As you can see the 192.168.6.0/22 network is not valid as the network addresses of the 192.168.6.0/22 (if is would exist and be valid) would overlap into the Networks 192.168.4.0/22 and 192.168.8.0/22. You cannot subnet every network into a piece like you want. You have to think about the bigger networks and if it is a part of them.

    Let me know if this helps.

     

    Regards!

    Markus

  • Static routes have no concept of classes (A, B, C). They just
    understand the concept of networks and expect the networks to be entered
    on their proper network boundary.

    192.168.6.0/24 is a network just like 192.168.6.0/23 is a network.
    192.168.4.0/22 is also a network but 192.168.6.0/22 is just an address
    within the 192.168.4.0/22 network. That's the only reason the router
    complained.

    You can enter whatever you like as long as you're entering it on the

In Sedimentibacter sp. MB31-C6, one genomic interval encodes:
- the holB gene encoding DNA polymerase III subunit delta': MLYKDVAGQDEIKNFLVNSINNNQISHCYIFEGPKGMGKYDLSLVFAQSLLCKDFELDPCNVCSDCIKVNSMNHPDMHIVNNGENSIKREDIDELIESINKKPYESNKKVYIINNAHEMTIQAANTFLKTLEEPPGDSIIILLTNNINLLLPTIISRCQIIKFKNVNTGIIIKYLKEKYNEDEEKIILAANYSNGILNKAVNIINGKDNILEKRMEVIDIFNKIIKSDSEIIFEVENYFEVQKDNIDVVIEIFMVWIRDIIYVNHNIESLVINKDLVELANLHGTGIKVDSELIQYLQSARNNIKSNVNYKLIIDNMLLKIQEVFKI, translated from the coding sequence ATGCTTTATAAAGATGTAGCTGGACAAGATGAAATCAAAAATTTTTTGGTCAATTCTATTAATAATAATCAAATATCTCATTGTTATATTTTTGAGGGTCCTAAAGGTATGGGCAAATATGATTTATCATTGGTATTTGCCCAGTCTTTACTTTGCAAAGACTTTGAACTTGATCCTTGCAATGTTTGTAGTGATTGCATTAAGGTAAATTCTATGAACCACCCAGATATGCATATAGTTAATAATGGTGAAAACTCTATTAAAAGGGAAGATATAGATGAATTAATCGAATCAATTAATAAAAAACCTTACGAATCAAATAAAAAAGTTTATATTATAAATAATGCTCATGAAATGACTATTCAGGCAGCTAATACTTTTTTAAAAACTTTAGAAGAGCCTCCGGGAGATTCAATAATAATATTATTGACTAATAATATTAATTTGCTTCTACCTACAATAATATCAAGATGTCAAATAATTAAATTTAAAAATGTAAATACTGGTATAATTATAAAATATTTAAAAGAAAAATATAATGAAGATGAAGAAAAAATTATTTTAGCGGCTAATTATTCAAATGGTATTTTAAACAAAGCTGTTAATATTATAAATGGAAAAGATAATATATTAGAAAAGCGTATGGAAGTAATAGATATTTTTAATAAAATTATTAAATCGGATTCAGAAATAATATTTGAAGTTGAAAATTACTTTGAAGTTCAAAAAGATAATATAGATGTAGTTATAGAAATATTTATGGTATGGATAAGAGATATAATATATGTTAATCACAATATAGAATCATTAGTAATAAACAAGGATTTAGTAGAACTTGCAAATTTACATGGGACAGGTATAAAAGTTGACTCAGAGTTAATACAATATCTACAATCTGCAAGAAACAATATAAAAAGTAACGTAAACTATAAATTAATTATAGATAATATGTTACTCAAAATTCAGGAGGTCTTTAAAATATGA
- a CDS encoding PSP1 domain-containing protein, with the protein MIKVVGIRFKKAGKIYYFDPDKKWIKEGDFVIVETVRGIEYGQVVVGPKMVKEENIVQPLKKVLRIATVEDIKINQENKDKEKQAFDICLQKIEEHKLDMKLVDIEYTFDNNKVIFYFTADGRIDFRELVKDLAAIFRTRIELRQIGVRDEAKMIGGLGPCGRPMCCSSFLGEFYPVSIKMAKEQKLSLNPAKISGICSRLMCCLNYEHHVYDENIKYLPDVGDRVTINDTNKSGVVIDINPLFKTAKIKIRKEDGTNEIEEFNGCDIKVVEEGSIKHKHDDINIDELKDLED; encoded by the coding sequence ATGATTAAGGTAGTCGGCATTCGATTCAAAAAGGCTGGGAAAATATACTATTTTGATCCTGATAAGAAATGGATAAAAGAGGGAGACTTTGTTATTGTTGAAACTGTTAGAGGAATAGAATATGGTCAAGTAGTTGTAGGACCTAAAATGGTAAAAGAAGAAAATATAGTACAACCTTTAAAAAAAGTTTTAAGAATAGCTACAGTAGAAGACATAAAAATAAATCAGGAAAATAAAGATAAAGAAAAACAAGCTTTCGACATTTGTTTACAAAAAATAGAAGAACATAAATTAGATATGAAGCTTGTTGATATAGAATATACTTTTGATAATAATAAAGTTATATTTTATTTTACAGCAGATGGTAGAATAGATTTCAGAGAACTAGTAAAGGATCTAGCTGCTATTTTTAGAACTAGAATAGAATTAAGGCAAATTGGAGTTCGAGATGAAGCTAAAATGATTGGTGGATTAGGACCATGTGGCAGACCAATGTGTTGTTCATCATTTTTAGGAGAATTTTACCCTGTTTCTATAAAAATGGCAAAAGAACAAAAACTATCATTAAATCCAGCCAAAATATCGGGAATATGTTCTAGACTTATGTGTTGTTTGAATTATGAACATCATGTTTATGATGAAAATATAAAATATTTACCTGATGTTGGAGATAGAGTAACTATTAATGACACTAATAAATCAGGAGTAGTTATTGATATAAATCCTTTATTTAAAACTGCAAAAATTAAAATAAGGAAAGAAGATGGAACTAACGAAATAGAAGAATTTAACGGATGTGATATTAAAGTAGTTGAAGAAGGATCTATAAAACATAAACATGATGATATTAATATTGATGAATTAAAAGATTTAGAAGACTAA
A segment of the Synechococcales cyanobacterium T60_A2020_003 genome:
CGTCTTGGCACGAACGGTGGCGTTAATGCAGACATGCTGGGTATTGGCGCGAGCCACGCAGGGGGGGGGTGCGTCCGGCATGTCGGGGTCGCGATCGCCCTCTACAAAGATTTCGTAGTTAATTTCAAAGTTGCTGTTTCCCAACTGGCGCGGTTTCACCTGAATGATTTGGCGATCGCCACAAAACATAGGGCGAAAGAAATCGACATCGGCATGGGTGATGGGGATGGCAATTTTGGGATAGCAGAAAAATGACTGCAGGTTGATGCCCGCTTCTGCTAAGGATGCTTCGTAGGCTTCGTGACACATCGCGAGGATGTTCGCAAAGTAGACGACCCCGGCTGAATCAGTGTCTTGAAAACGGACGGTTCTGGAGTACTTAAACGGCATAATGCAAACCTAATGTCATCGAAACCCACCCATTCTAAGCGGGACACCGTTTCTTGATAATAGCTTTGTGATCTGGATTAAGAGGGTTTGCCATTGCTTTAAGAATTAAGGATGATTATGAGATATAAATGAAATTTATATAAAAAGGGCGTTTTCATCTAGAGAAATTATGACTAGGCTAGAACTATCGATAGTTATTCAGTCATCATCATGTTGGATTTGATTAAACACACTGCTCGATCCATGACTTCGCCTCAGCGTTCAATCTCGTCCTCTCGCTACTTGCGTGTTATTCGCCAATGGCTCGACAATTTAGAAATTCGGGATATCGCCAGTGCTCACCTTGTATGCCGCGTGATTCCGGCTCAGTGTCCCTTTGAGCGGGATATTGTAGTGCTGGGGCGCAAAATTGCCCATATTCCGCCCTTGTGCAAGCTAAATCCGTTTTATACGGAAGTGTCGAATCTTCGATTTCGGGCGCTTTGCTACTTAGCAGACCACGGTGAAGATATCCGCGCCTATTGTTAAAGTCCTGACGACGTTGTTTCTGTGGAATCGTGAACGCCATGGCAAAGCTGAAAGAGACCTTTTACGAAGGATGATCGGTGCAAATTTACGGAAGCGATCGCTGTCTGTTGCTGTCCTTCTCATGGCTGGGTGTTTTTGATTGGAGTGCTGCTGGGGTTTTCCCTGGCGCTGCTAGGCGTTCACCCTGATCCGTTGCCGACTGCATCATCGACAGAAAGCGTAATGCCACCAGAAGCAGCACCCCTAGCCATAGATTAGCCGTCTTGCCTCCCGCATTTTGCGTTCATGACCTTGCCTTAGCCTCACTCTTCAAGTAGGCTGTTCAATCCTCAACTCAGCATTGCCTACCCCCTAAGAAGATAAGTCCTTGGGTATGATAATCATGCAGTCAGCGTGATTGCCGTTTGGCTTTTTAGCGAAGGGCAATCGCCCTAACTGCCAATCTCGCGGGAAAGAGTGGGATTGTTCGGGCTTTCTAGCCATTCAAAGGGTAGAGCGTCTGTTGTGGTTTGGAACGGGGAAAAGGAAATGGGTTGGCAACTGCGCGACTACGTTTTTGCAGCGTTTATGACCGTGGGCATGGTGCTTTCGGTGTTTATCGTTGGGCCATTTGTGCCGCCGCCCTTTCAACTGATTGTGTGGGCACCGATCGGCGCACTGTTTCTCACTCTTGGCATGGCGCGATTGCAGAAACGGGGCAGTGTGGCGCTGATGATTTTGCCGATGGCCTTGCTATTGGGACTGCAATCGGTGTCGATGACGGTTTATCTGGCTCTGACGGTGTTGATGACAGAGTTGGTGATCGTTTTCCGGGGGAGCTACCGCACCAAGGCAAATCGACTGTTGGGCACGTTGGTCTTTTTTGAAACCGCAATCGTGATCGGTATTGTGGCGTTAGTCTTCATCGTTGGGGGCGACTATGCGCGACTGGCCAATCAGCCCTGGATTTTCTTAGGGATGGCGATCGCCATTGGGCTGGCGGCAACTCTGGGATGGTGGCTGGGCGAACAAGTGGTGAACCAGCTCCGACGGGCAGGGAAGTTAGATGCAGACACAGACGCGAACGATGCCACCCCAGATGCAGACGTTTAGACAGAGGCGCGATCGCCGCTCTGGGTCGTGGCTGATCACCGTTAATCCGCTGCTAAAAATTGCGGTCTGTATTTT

proper network boundary. 0.0.0.0/0, 0.0.0.0/1, 128.0.0.0/1, etc, etc, etc.

    --
    Brian Dennis, CCIEx5 #2210 (R&S/ISP-Dial/Security/SP/Voice)
    [email protected]

    Internetwork Expert, Inc.
    http://www.INE.com


    On 03/18/2012 01:25 PM, atv wrote:
    > Hi all,
    >
    > I thought the prefix always had to be the same as the mask, it can't be
    > shorter then what you provide in the route, i.e. you can't summarize it,
    > that's what the summary-address command is for (i guess summarization is
    > only limited to the routing protocols then?)
    >
    > Why can i do ip route 192.168.6.0 255.255.254.0 fa0/0 ?
    >
    > I would expect it would only accept 192.168.6.0 255.255.255.0
    >
    > I expect to see inconsistent mask and address, but the router accepts